01 Dec Designing the West: Rustic Meets Modern
The Japanese call the art of embracing imperfection wabi-sabi. Derived from Buddhist teachings about the impermanence of existence, the concept defines beauty to include such qualities as asymmetry, simplicity and intimacy. Designers around the world and across the West have espoused the aesthetic by blending contrasting elements. Like a pair of faded blue jeans worn with a strand of fine pearls, vintage, recycled and handcrafted pieces can add depth, character and personality to modern interiors.
We’ve found four top design experts willing to share their own approaches to wabi-sabi, and how they create spaces where old and new elements coexist in harmony.
Authentic and Storied
“I do a lot of research to find things that relate to the region in which I’m working,” says Jet Zarkadas, owner of Los Griegos Studio in Santa Fe, New Mexico. Her richly layered interiors are often accentuated with artifacts such as cowboy chaps, Native American dresses, wool blankets, books and art.
“I enjoy finding contemporary elements in old pieces and putting everything together,” she says. “I believe an item has to have real value, but that ideal can be achieved on any budget. For instance, we might find out who the photographers were that worked in the area. I love historic photographs of things like old hotels, architecture, rodeos, railroad people, fishing and landscapes.”
She often repurposes elements from vintage pieces to make new furniture, like a buffet she created from a salvaged store counter. She has used mounted leather saddles for seating, and once found a collection of iron stagecoach benches that were perfect for an outdoor setting.
“I work with many talented craftsmen to create custom pieces, and I like to use handmade textiles,” she says. “My clients and I go shopping together and explore the local artists and artisans who are doing great work.”
Balanced and Earthy
“We believe you need some grit in a space, where things have history and dirt,” says Erika Rundiks, co-owner with Katie Schroder of Atelier Interior Design in Denver. “We always try to incorporate those components in every interior. We think a lot about the balance of texture and color, and rustic elements often make a space more earthy and livable.”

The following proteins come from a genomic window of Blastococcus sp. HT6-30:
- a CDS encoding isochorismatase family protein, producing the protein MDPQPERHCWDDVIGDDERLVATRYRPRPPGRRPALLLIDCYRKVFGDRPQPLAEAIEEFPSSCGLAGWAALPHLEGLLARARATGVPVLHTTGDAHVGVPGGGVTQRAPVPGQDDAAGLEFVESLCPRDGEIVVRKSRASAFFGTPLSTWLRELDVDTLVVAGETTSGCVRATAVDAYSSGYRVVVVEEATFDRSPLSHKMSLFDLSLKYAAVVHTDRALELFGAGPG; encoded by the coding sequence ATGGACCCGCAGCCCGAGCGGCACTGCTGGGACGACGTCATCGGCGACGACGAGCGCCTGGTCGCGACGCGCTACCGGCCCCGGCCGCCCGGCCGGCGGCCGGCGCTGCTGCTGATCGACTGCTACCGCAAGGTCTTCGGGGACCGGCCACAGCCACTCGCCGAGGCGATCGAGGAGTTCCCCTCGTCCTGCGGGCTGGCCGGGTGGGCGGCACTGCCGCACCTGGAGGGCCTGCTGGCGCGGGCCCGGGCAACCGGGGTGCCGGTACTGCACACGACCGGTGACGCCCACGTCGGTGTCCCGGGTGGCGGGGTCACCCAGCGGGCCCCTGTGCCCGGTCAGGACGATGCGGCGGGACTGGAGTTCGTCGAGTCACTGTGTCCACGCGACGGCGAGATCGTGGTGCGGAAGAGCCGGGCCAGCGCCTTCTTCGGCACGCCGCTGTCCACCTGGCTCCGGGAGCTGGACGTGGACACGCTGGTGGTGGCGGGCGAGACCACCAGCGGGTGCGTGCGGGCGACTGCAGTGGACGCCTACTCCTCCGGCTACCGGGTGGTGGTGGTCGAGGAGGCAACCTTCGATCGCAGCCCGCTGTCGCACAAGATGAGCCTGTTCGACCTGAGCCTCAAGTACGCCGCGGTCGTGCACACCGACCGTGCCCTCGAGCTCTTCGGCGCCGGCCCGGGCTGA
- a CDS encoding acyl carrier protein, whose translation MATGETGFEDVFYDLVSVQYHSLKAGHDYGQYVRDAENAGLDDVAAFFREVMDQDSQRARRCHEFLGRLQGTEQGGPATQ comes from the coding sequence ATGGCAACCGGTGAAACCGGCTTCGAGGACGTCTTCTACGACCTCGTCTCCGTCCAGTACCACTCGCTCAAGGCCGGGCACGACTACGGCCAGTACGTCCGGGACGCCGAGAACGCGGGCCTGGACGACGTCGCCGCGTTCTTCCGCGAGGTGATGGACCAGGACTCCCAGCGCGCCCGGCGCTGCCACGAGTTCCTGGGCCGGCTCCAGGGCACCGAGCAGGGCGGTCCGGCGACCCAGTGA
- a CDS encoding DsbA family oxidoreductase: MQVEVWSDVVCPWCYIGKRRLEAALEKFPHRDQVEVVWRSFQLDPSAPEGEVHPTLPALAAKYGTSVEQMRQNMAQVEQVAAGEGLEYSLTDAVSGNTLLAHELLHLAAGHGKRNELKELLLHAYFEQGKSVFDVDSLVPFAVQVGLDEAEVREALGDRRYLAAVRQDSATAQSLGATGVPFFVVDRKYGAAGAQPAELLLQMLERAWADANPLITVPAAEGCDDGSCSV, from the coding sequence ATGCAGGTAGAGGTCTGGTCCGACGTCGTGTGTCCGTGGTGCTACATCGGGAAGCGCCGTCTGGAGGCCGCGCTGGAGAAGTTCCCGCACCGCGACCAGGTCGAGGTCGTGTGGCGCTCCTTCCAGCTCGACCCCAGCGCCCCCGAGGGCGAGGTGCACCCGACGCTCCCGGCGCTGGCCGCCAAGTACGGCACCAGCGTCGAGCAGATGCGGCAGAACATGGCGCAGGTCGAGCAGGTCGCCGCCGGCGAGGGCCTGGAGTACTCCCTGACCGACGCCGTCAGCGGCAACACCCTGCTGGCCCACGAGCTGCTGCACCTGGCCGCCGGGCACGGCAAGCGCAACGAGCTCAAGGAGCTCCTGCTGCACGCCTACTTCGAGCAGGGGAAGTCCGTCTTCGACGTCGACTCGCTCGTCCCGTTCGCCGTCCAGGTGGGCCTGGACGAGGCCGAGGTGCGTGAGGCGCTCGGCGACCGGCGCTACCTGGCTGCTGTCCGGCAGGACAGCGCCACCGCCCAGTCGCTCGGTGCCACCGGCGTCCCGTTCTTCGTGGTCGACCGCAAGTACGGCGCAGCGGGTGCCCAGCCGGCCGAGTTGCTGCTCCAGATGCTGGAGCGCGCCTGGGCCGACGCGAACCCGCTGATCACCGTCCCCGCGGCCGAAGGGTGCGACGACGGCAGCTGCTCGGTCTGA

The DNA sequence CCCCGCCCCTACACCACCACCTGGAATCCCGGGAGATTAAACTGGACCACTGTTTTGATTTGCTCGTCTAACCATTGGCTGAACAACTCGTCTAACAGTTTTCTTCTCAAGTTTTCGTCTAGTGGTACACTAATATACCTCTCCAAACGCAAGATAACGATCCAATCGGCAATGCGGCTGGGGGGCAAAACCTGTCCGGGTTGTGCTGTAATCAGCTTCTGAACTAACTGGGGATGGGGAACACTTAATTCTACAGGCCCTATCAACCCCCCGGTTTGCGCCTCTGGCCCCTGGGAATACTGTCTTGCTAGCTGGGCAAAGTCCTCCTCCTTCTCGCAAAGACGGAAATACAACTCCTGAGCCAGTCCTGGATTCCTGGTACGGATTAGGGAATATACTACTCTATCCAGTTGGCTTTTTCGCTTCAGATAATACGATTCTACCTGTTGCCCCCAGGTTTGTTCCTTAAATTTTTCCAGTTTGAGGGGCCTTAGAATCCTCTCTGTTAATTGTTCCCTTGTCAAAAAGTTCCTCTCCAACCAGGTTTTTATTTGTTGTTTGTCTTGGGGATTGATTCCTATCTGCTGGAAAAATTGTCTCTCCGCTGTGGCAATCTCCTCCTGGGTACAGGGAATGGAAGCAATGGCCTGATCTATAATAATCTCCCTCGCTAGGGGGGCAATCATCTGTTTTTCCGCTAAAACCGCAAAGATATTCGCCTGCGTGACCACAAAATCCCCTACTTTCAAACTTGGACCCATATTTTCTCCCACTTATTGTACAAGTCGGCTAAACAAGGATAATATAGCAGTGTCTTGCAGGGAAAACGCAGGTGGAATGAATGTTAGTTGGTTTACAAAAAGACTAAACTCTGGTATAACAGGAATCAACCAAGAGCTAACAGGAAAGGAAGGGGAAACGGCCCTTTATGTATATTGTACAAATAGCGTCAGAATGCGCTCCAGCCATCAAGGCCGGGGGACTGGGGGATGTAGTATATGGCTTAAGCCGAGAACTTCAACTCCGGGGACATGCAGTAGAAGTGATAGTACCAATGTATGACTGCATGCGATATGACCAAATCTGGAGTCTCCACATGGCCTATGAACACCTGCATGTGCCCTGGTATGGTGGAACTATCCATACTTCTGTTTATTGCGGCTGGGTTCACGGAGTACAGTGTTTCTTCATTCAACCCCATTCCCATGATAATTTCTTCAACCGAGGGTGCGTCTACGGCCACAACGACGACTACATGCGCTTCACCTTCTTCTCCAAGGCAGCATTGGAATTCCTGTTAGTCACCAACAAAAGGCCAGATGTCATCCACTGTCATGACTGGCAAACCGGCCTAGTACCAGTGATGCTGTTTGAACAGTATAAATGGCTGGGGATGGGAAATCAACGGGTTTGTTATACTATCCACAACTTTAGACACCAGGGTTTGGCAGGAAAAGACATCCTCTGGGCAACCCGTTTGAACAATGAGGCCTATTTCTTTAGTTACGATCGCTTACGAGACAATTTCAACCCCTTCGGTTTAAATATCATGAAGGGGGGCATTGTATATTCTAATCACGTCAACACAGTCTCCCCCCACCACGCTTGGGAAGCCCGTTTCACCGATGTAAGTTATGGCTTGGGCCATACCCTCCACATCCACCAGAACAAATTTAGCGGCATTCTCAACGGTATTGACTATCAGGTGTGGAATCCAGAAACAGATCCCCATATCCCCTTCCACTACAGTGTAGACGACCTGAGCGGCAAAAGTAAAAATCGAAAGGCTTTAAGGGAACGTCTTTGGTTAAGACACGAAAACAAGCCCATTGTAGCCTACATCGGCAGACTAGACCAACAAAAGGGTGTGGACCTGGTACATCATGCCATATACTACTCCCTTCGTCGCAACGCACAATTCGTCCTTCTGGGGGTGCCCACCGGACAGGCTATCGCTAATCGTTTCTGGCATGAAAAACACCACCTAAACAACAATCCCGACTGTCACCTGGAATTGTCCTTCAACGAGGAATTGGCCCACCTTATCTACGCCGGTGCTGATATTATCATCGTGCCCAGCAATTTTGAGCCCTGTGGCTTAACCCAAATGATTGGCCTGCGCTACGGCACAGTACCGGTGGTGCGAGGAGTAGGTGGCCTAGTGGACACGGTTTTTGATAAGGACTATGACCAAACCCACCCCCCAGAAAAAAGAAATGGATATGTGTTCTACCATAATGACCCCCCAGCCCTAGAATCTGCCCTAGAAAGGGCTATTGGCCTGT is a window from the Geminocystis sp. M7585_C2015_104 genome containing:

“Combining layers of old and new gives a more lived-in look that’s softer and uncontrived,” says Schroder. “We have a client right now with a lot of antiques, and we’re enjoying working with these great pieces because they add so much warmth to the space. We also enjoy bringing in things from different countries and cultures; for instance, we found an antique Asian door that we hung on the wall as art.”
“We love wood floors because they’re natural and livable,” says Schroder. “We often refinish our clients’ existing hardwood floors if they’re salvageable. We also think a great rug in a bright color or bold pattern can frame what you’re trying to accentuate and really make a room.”
Warm and Livable
“Mountain modern design is about creating contrasts and balance between clean, contemporary lines and rustic elements,” says designer Debbie Costa of Spirit Interior Design and Gallery in Truckee, California.
The firm is known for using unique building materials, from reclaimed wood floors to old pickle barrel slats. “We recently built a freestanding entry closet from barn wood for a contemporary home,” Costa says. “It’s a clean-lined piece and we fitted it with modern hardware, but it still brought that rustic aesthetic to the space. We also repurposed a wonderful old wagon wheel as a chandelier and fitted it with clear Edison lightbulbs.”
Costa feels color is a key component in the company’s cohesive designs. “We interview our clients to discover the hues they’re attracted to,” she says. “We might use warm tones to accentuate cooler elements like stone, steel and glass, but even certain shades of blue can be warm. Most of all, we want every space to be unique and livable. We use sturdy materials and quality furnishings because the rooms we design are made to be used and enjoyed.”
Textural and Handcrafted
“Something made by hand breathes life into a space,” says Dean Bubolo, owner of Escalante Rugs, with warehouses and offices in Jerome, Arizona, and Telluride, Colorado. Bubolo works with artisans from more than 50 Indian families in Oaxaca, Mexico, to create hand-woven, one-of-a-kind rugs.
The company developed a yarn blend of mohair, merino wool and Churro wool for a rug that is soft, but strong and durable. The yarns are colored with high-end Swiss dyes known for their vibrancy and fade resistance.
Designers often specify custom colors from among the 500 hues the company offers, in patterns ranging from traditional Navajo or Zapotec motifs to contemporary zigzags, simple stripes and everything in between. To accommodate a growing demand for larger rugs, Bubolo invested in several 14-foot looms — the largest in the villages — and they are “constantly busy,” he says.
Despite those modern upgrades, the weavers still meticulously handcraft the rugs using centuries-old techniques. “It’s a true collaboration between the Zapotec Indian artists and us,” Bubolo says. “They bring the craftsmanship, and we bring the high-quality yarns, dyes and looms. Together, we make amazing rugs — art pieces that add richness and depth, and greatly enhance the experience of walking into a home.”